The Garden Club of New Jersey 2013-2014
Environmental / Conservation Committee
We pledge to protect and conserve our natural resources of Planet Earth and to promote education so that we may become caretakers (stewards) of our air, water, forest, land and wildlife. (The National Garden Club’s Conservation Pledge).
The GCNJ Environmental / Conservation Committee will be led by an Advisory Board of our outstanding Environmental leaders representing the diverse areas of our state. Please CLICK HERE to continue reading about The Garden Club of New Jersey 2013-2014 Environmental / Conservation Committee
1. Director Warshauer – Jersey Shore Still Needs Help (Copied from CAR Regional Review)
It has been one year since Super Storm Sandy slammed into our region and devastated many towns along the eastern seaboard. Even though some communities have made significant steps forward, many still struggle. It will take more time to recover and our continued support to help those still in need is how our garden clubs can make a difference. The hard-hit areas are most grateful for all of the support and kindness they have received and should continue to receive. In addition to our concern for areas close to home, let us also remember those who have suffered in the Philippines and recently, in Illinois.
2. Our State Tree is in Danger
Many specimens of our state tree, the Red Oak (Quercus rubra), are infected and dying from Bacterial Leaf Scorch, Xylella fastidiosia. We asked Director Crawford for guidance. The following is his answer. ” Aside from keeping the plants healthy (no parking around the trees, proper pruning, adequate irrigation) the only course of action at present is an injection done in late May. The injection needs to be done each year, but it prevents the xylem from getting ‘Plugged’ for that year and allows water to pass on to the leaves and photosynthesis to continue. To date, some of the other oak species have been diagnosed with Bacterial Leaf Scorch, as have Lindens and Sycamores, but none are as susceptible (to my knowledge) as Quercus rubra.
When thinking shade trees, you are also thinking in blocks on 30 year minimums, since that is how long it takes for a seedling to mature to shade tree proportion. If the climate continues to warm, some trees, such as Sugar Maples will not thrive in NJ as they do currently. All stuff to consider for the future!”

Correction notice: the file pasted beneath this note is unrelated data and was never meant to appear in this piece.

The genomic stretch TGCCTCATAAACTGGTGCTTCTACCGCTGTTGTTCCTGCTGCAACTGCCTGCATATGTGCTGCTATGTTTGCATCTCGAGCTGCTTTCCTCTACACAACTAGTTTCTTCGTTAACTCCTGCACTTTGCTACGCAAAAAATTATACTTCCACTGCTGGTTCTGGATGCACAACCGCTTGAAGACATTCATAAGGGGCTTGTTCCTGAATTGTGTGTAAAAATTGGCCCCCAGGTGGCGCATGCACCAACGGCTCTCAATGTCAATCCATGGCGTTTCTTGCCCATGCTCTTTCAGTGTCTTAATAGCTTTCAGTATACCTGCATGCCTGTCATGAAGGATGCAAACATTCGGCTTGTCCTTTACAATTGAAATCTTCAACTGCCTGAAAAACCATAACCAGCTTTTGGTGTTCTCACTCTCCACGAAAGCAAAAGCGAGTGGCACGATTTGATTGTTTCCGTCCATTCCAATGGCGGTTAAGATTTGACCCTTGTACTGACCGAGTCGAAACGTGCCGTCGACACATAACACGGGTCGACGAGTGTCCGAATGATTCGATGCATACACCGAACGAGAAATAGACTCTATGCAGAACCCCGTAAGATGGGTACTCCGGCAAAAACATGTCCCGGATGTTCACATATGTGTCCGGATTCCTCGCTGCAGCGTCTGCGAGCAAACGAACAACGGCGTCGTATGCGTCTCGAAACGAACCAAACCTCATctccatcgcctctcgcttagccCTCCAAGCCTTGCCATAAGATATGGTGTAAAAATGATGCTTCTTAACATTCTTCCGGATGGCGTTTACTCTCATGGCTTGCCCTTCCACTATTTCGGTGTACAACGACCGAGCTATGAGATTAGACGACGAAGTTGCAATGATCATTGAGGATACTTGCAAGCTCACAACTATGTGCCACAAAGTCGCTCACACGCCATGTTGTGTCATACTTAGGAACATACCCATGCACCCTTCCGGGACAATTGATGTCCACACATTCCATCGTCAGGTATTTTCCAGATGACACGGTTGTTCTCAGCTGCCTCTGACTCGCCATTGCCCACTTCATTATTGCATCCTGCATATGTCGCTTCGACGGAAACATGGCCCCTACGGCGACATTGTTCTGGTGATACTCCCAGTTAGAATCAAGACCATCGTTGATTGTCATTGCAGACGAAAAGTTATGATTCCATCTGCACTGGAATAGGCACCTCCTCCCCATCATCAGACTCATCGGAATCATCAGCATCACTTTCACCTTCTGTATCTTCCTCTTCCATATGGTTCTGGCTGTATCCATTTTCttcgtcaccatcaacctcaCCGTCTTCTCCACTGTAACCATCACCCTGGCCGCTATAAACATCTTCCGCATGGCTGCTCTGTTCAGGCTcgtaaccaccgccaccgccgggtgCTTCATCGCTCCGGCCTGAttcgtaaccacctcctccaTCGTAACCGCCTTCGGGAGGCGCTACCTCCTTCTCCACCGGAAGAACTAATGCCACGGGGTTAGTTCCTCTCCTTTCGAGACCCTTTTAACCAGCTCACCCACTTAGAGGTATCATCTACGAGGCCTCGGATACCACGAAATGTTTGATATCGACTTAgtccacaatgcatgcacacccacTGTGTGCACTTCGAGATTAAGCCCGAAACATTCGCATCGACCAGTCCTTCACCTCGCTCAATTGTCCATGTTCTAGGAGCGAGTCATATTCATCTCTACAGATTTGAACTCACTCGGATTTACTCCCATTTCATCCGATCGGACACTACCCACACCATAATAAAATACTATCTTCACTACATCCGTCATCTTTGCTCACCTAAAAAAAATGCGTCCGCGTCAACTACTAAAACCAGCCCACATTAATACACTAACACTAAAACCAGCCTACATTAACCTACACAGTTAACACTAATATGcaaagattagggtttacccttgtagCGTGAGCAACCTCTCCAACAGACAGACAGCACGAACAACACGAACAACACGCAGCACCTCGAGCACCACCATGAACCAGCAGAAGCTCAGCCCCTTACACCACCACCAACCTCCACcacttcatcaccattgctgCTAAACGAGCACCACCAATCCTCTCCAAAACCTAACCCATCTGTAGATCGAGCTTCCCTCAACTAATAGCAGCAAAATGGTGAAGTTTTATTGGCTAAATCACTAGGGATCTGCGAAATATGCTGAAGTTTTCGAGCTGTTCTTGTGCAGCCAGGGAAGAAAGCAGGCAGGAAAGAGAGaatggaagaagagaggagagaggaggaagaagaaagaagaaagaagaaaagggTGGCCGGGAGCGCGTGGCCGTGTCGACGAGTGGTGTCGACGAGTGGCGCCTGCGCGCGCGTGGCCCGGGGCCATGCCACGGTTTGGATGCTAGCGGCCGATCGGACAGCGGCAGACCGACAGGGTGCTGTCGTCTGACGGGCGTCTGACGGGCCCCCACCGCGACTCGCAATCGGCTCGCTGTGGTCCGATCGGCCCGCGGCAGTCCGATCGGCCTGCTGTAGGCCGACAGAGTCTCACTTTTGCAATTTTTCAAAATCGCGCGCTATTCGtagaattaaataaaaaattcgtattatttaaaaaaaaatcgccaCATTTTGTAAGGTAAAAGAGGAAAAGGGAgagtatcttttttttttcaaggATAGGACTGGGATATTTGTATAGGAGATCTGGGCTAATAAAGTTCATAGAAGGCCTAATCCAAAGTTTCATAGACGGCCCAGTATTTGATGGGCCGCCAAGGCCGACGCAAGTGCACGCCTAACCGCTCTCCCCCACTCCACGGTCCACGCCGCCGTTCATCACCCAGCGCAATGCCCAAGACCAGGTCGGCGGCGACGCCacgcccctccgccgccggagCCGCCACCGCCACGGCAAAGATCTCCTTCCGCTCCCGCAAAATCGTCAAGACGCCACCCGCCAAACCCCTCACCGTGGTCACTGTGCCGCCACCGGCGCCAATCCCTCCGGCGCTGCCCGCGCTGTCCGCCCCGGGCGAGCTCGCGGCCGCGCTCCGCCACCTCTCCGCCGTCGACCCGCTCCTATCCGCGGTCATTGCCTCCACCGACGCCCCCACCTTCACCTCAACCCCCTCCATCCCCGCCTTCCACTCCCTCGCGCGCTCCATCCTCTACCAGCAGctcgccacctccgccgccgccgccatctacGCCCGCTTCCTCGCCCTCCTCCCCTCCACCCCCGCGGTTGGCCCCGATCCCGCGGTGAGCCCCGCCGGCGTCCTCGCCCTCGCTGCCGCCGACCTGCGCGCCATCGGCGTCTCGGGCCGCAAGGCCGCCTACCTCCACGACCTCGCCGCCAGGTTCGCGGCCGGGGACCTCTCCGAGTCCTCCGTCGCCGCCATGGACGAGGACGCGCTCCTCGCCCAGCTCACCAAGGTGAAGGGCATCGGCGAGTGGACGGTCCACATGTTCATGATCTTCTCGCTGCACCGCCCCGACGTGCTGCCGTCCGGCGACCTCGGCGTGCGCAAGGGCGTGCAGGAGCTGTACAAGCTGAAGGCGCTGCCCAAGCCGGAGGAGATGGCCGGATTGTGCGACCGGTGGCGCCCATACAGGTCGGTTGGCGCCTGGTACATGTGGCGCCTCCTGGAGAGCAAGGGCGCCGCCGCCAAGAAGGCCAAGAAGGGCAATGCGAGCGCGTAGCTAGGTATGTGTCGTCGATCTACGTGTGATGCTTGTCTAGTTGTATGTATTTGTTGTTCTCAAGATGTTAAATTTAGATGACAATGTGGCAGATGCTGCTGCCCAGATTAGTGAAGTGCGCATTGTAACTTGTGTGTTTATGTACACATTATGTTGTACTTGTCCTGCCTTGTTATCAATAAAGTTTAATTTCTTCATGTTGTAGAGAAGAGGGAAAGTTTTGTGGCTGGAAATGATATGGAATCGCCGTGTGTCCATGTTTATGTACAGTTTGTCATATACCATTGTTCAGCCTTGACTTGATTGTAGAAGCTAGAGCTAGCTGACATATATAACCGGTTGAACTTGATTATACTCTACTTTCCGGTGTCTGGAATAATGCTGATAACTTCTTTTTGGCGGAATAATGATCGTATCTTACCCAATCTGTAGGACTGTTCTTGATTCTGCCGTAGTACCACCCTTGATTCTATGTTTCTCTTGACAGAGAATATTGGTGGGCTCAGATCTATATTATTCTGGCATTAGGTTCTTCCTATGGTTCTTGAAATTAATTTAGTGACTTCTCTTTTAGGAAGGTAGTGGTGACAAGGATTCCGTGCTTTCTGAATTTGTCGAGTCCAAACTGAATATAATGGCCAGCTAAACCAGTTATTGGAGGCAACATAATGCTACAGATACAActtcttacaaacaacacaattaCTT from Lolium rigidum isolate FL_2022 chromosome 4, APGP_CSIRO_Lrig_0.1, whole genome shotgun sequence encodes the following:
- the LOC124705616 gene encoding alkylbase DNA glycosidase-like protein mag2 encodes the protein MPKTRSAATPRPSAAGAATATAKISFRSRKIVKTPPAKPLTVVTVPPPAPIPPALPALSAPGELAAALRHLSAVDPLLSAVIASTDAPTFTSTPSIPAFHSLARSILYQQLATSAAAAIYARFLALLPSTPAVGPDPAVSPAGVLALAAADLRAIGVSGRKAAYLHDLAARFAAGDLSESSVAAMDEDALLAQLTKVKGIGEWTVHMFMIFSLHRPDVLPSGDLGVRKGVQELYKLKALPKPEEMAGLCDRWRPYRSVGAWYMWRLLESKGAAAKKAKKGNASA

Onnolee Allieri recommended an excellent article on the subject. Just Google The State of The State Tree – New Jersey Monthly or enter the URL http://njmonthly.com/articles/lifestyle/the-state-of-the-state-tree.html
3. Wini Applegate subscribes to The Center for Food Safety in Washington, DC. She sent us emails on the Bee Toxic Pesticides and Coca-Cola to stop funding anti-labeling campaigns. Check CenterforFoodSafety.org to be informed on these important concerns.
4. Protect the Palisades and the Cloisters
Nancy Schmaltz informed us the New Jersey Federation of Woman’s Clubs is leading the Effort to protect the Palisades, as they did 100 years ago! She suggested GCNJ inform all our members of the potential loss of a natural resource to a commercial interest. Check the web site for details. http://www.protectthepalisades.org/
The cold winter days will be perfect for planning how you and your club can participate in President Mullin’s theme, ‘Beautify All Our Gardens’, how you and your club can help ‘Restore, Refurbish and Replant the Jersey Shore and how your club can ‘Protect Our Air, Water, Forest, Land and Wildlife’ to support President Nelson’s National Theme ‘Making A World of Difference – Choices Matter’.
Please submit your concerns and suggestions for the committee to me at Jeanette@Lorenyoungjohnson.com
Jeanette Johnson, Chairman
Deborah Lux, Vice Chairman
Aveda found that a majority of plastic bottle caps do not get recycled today. Often these caps end up as litter or trash, ending up in landfills and beaches or migrating into our rivers and oceans. Birds and other marine creatures mistake them for food with tragic results. The magnitude of this pollution problem is devastating to our oceans and wildlife. You can be part of the solution by joining Recycle Caps with Aveda. We are building a new recycling program for plastic bottle caps in which caps are collected at stores and schools and then sent by Aveda to our recycler where the material is recycled into new caps and containers.
CLICK HERE for Our Environment: Report by Ingrid Justick
CLICK HERE for book plates and descriptions of the plant collections found at the EMILY DE CAMP HERBARIUM at ISLAND BEACH STATE PARK
Community Connections (MS Word doc.)
Green Plants for Clean Air (MS Word doc.)
Ways to Save Our Planet (MS Word doc.)
Saving Energy While Cooling Your House (MS Word doc.)
“How to Recycle Just About Anything” (MS Word doc.)
“Naturally Clean Laundry” (MS Word doc.)
Spring Cleaning with Common Kitchen Ingredients (MS Word doc.)
Click here for a brochure on Endangered Plants (PDF format)
Some Native Plant Sources
Click here for sources of Native Plants listed in Professor Korbobo’s Garden (Native Plant Garden), which are available, in the 2008 spring catalogues of the listed nurseries. These nurseries and their sources propagate their own plants. They do not dig wildflowers from the wild. All the sources for both Pennsylvania and New Jersey are listed on The Pennsylvania Native Plant Society website.
Drip Irrigation (MS Word)
Disconnect Energy Drainers (MS Word)